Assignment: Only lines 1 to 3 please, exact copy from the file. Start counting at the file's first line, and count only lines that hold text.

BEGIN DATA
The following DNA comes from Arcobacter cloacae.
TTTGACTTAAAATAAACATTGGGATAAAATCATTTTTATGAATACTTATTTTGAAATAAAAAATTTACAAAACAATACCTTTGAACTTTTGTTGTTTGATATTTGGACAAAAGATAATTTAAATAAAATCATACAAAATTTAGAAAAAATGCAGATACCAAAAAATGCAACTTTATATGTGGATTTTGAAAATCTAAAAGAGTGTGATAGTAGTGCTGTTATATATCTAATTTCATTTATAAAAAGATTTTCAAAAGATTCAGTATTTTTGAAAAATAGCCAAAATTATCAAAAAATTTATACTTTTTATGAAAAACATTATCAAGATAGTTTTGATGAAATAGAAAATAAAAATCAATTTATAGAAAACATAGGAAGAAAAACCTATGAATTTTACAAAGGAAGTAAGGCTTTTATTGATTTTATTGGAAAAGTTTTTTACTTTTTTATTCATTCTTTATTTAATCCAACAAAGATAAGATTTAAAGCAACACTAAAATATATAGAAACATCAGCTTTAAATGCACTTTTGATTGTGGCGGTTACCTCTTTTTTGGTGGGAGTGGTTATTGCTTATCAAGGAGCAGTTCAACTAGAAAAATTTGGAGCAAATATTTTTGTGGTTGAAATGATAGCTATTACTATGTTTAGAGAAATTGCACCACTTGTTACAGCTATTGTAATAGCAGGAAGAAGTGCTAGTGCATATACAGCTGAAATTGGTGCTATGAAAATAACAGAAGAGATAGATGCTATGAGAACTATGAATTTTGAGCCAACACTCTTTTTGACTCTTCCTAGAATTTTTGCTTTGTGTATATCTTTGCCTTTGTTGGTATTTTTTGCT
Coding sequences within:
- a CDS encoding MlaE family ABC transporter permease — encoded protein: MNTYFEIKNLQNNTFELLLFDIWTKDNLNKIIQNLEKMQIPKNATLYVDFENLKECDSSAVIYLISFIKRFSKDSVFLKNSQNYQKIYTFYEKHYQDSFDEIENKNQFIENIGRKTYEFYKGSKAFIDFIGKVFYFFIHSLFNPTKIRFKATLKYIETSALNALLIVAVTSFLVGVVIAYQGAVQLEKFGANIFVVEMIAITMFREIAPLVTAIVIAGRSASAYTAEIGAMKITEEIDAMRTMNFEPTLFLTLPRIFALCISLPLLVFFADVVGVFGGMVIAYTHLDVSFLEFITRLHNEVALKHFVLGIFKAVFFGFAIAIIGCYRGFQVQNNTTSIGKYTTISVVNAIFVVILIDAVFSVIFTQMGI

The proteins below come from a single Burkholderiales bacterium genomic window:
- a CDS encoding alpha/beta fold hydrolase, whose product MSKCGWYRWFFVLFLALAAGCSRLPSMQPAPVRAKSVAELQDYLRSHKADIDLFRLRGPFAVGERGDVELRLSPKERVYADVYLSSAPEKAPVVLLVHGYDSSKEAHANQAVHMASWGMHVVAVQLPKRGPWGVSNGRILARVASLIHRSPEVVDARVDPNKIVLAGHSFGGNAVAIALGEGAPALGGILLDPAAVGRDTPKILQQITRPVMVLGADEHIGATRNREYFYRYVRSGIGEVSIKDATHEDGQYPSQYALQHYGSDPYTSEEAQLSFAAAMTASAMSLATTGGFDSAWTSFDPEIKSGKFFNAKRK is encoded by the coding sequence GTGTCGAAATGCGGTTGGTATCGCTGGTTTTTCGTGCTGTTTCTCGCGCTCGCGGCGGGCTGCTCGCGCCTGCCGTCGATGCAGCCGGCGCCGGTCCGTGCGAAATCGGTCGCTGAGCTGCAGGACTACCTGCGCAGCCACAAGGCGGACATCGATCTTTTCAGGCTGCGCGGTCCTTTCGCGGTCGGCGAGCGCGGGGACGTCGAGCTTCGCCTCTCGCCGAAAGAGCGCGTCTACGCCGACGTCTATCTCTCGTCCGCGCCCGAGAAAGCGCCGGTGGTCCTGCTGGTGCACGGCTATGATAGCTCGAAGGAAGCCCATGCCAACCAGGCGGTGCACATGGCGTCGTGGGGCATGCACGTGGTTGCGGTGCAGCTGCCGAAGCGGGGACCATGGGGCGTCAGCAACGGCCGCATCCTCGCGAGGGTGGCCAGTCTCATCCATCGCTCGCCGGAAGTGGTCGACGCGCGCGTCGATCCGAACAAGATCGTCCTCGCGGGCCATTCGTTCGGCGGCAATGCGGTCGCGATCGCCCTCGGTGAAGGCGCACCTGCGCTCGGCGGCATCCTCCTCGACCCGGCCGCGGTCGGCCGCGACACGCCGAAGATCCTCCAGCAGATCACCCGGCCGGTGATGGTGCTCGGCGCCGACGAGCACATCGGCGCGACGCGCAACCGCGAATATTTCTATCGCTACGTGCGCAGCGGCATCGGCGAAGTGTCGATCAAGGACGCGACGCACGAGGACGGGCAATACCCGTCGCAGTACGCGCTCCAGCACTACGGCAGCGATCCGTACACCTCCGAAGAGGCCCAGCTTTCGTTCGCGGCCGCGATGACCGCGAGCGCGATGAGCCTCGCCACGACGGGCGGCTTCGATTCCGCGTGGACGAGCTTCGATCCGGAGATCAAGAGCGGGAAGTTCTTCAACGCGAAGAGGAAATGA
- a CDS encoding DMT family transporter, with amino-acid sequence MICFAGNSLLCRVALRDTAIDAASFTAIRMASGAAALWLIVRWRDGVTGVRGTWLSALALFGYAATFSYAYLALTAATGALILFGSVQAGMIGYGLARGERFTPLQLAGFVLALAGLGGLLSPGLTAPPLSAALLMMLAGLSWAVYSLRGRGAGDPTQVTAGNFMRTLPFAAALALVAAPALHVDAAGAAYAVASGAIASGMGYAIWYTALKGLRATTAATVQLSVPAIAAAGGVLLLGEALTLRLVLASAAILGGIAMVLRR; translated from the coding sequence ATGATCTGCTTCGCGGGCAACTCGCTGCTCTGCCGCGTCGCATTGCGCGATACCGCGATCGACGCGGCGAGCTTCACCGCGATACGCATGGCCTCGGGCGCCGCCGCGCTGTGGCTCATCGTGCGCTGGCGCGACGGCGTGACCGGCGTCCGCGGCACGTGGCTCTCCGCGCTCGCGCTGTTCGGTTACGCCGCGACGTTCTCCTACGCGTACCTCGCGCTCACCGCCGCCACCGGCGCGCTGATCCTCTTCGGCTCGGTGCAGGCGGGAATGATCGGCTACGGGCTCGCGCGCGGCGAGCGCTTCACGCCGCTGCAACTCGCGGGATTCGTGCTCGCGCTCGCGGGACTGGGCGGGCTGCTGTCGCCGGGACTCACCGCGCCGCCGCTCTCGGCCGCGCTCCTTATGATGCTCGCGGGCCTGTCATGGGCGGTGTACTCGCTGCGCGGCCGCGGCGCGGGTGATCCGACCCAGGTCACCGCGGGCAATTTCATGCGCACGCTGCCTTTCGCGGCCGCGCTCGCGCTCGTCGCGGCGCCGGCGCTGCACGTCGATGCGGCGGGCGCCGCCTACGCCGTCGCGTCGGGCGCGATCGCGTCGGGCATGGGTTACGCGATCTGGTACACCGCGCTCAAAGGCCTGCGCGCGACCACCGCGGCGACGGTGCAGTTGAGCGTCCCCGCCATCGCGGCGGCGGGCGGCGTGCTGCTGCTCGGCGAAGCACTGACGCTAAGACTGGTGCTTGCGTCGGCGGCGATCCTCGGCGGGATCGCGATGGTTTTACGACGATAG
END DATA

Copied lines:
The following DNA comes from Arcobacter cloacae.
TTTGACTTAAAATAAACATTGGGATAAAATCATTTTTATGAATACTTATTTTGAAATAAAAAATTTACAAAACAATACCTTTGAACTTTTGTTGTTTGATATTTGGACAAAAGATAATTTAAATAAAATCATACAAAATTTAGAAAAAATGCAGATACCAAAAAATGCAACTTTATATGTGGATTTTGAAAATCTAAAAGAGTGTGATAGTAGTGCTGTTATATATCTAATTTCATTTATAAAAAGATTTTCAAAAGATTCAGTATTTTTGAAAAATAGCCAAAATTATCAAAAAATTTATACTTTTTATGAAAAACATTATCAAGATAGTTTTGATGAAATAGAAAATAAAAATCAATTTATAGAAAACATAGGAAGAAAAACCTATGAATTTTACAAAGGAAGTAAGGCTTTTATTGATTTTATTGGAAAAGTTTTTTACTTTTTTATTCATTCTTTATTTAATCCAACAAAGATAAGATTTAAAGCAACACTAAAATATATAGAAACATCAGCTTTAAATGCACTTTTGATTGTGGCGGTTACCTCTTTTTTGGTGGGAGTGGTTATTGCTTATCAAGGAGCAGTTCAACTAGAAAAATTTGGAGCAAATATTTTTGTGGTTGAAATGATAGCTATTACTATGTTTAGAGAAATTGCACCACTTGTTACAGCTATTGTAATAGCAGGAAGAAGTGCTAGTGCATATACAGCTGAAATTGGTGCTATGAAAATAACAGAAGAGATAGATGCTATGAGAACTATGAATTTTGAGCCAACACTCTTTTTGACTCTTCCTAGAATTTTTGCTTTGTGTATATCTTTGCCTTTGTTGGTATTTTTTGCT
Coding sequences within: